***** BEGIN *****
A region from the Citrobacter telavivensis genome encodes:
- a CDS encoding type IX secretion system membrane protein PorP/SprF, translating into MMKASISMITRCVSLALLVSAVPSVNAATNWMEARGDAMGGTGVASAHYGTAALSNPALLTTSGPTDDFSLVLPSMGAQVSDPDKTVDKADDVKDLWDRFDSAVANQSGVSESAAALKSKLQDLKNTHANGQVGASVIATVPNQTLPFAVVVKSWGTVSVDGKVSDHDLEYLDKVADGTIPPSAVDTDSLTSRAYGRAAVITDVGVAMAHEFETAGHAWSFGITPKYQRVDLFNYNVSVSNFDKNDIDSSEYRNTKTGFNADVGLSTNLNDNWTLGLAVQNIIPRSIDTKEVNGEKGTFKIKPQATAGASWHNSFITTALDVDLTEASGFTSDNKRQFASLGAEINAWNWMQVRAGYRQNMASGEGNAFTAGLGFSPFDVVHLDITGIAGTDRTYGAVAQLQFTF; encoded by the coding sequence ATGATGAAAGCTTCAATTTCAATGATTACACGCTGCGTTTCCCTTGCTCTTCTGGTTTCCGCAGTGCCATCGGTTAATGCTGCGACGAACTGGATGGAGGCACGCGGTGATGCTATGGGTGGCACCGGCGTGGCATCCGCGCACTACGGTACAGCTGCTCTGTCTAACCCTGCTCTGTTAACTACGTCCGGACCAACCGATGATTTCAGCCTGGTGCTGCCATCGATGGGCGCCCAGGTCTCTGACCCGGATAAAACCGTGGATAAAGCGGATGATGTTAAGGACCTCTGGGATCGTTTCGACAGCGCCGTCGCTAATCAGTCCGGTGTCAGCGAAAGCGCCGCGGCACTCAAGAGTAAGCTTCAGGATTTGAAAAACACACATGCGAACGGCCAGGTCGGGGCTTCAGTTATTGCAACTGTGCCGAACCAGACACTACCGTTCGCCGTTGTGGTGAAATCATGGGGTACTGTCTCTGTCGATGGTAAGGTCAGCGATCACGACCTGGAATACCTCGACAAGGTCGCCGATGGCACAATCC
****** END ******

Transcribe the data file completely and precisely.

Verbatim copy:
A region from the Citrobacter telavivensis genome encodes:
- a CDS encoding type IX secretion system membrane protein PorP/SprF, translating into MMKASISMITRCVSLALLVSAVPSVNAATNWMEARGDAMGGTGVASAHYGTAALSNPALLTTSGPTDDFSLVLPSMGAQVSDPDKTVDKADDVKDLWDRFDSAVANQSGVSESAAALKSKLQDLKNTHANGQVGASVIATVPNQTLPFAVVVKSWGTVSVDGKVSDHDLEYLDKVADGTIPPSAVDTDSLTSRAYGRAAVITDVGVAMAHEFETAGHAWSFGITPKYQRVDLFNYNVSVSNFDKNDIDSSEYRNTKTGFNADVGLSTNLNDNWTLGLAVQNIIPRSIDTKEVNGEKGTFKIKPQATAGASWHNSFITTALDVDLTEASGFTSDNKRQFASLGAEINAWNWMQVRAGYRQNMASGEGNAFTAGLGFSPFDVVHLDITGIAGTDRTYGAVAQLQFTF; encoded by the coding sequence ATGATGAAAGCTTCAATTTCAATGATTACACGCTGCGTTTCCCTTGCTCTTCTGGTTTCCGCAGTGCCATCGGTTAATGCTGCGACGAACTGGATGGAGGCACGCGGTGATGCTATGGGTGGCACCGGCGTGGCATCCGCGCACTACGGTACAGCTGCTCTGTCTAACCCTGCTCTGTTAACTACGTCCGGACCAACCGATGATTTCAGCCTGGTGCTGCCATCGATGGGCGCCCAGGTCTCTGACCCGGATAAAACCGTGGATAAAGCGGATGATGTTAAGGACCTCTGGGATCGTTTCGACAGCGCCGTCGCTAATCAGTCCGGTGTCAGCGAAAGCGCCGCGGCACTCAAGAGTAAGCTTCAGGATTTGAAAAACACACATGCGAACGGCCAGGTCGGGGCTTCAGTTATTGCAACTGTGCCGAACCAGACACTACCGTTCGCCGTTGTGGTGAAATCATGGGGTACTGTCTCTGTCGATGGTAAGGTCAGCGATCACGACCTGGAATACCTCGACAAGGTCGCCGATGGCACAATCC